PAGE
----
On 6 June 2017 the Cochrane Collaboration published a review of all the randomised controlled trials conducted by the manufacturers of hepatitis C medicines in order to get their drugs licensed. In short Cochrane finds that the drugs may clear the virus from the blood, but there is no evidence that they prevent harm from disease or save lives. Further, the review states “The lack of valid evidence and the possibility of potentially harming people with chronic hepatitis ought to be considered before treating people with hepatitis C with DAAs”.
It’s fair to say the review has caused quite a stir; not only because of the findings but also because of their highly credible source – the Cochrane Collaboration. It’s also fair to say there’s a crowd gathering to disparage the Cochrane review and to reaffirm support for the new generation medicines.
Hepatitis ACT stresses that people living with hepatitis C should not delay treatment. “This Cochrane review is no reason for people to put off being treated for hepatitis C”, says John Didlick (Executive Officer), “and it is no reason for doctors to delay treatment initiation”. People who have already been cured of hepatitis C need not be alarmed by the findings, and should continue to follow their doctor’s advice about the need (or otherwise) for ongoing monitoring. The new hepatitis C treatments are fast and effective, and importantly access in Australia is unrestricted. There has never been a better time to talk to a doctor about starting treatment for hep C.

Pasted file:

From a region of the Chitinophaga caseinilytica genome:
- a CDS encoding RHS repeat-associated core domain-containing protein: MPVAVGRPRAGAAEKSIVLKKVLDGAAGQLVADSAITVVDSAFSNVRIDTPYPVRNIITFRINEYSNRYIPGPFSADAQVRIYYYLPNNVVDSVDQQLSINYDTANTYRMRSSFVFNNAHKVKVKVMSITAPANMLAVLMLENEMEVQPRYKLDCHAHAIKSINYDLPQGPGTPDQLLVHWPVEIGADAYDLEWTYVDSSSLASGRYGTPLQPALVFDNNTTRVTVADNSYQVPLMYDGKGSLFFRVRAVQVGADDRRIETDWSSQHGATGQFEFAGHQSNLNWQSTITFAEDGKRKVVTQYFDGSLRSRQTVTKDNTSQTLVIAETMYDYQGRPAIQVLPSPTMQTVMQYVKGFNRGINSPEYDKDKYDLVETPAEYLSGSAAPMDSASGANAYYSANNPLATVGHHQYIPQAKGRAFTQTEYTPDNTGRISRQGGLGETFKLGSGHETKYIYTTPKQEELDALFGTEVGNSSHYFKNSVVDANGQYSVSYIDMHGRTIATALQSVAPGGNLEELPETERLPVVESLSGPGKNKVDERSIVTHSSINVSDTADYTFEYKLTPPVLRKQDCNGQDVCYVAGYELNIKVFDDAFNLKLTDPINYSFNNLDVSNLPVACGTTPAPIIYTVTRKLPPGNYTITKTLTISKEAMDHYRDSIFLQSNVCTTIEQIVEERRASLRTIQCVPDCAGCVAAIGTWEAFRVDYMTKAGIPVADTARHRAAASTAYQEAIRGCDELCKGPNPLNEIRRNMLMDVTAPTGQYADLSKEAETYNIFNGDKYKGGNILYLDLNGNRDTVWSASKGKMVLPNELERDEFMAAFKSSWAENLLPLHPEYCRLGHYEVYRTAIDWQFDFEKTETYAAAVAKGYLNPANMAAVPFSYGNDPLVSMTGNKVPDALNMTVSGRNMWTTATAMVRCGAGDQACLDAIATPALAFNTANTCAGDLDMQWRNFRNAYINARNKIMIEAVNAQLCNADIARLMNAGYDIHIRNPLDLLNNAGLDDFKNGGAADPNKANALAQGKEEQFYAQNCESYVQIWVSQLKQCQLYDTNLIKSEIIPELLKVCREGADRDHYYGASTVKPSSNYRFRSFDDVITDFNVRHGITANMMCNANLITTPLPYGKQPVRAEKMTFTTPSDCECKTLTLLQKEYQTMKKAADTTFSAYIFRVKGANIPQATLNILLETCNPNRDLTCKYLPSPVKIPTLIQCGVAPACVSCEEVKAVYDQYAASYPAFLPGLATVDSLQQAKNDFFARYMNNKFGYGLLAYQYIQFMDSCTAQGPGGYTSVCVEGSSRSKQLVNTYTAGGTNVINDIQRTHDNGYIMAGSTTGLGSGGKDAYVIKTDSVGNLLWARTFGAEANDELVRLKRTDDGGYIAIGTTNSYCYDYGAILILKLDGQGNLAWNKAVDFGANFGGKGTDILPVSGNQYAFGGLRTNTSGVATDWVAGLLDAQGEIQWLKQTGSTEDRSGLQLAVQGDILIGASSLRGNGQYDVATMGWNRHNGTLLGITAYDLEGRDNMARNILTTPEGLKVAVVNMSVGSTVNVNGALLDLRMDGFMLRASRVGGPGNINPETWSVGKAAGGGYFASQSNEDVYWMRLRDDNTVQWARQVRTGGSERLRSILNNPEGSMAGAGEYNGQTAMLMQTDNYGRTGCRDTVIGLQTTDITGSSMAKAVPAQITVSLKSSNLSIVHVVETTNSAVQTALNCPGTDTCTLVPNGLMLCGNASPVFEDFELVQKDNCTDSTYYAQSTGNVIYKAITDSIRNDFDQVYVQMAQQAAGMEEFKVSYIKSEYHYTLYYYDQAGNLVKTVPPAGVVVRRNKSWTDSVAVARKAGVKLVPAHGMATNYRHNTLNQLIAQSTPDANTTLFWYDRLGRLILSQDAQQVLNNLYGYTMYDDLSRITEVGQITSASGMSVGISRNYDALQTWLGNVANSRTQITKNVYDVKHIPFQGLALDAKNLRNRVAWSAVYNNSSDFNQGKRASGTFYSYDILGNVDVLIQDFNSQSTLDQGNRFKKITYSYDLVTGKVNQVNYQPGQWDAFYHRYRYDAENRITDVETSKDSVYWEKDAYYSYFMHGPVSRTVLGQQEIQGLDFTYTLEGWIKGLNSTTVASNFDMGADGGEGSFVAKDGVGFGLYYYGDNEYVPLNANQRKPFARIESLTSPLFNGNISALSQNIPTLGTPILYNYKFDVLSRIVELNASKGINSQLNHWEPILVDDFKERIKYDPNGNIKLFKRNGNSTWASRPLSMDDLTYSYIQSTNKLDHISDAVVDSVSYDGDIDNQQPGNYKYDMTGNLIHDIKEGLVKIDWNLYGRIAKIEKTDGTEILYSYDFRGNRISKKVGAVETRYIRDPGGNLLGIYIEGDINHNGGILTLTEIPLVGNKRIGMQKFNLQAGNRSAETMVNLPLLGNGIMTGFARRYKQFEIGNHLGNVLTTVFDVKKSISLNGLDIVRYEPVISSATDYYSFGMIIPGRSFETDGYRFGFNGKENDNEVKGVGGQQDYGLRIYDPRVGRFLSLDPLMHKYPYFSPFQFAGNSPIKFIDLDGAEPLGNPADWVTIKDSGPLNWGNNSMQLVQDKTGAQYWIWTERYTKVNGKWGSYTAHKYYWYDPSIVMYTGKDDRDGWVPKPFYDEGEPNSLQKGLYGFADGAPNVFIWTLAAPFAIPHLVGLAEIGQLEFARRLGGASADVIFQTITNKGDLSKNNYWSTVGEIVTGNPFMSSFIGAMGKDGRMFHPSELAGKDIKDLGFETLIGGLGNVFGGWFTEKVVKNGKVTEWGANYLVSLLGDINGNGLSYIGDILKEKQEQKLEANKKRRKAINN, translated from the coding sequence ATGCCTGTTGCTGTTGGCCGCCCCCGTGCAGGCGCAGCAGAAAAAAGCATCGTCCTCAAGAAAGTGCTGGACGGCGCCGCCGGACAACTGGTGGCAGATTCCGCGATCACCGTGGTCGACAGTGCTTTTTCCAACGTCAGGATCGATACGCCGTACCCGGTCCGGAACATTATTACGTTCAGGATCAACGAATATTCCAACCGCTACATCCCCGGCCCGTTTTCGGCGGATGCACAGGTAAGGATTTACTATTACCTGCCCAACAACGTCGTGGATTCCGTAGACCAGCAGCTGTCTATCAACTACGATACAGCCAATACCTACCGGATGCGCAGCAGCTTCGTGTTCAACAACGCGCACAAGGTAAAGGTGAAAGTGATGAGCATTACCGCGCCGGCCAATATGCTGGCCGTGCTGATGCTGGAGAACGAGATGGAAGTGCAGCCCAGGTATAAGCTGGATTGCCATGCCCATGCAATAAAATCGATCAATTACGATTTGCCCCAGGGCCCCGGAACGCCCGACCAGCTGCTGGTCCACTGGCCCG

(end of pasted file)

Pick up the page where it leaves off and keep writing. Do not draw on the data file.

What others are saying about the Cochrane review:
The World Hepatitis Alliance
The WHA has responded criticising the review and noted that these findings are being used by several media outlets to call into question if countries should fund the treatment of hepatitis C using DAAs. The full response from the World Hepatitis Alliance is here:
The Gastroenterological Society of Australia (GESA)
On 15 June 2017 GESA issued a media release entitled “Experts reject flawed report and reaffirm support for new generation hepatitis C therapies”. In it GESA-ALA Chair, Professor Alex Thompson said, “The Cochrane report is flawed. The clinical trials analysed were designed as short-term studies to demonstrate antiviral efficacy in terms of curing hepatitis C. They were never intended to assess mortality and therefore it is not surprising that a mortality benefit was not identified.”
Has published the following article similarly critical of the review: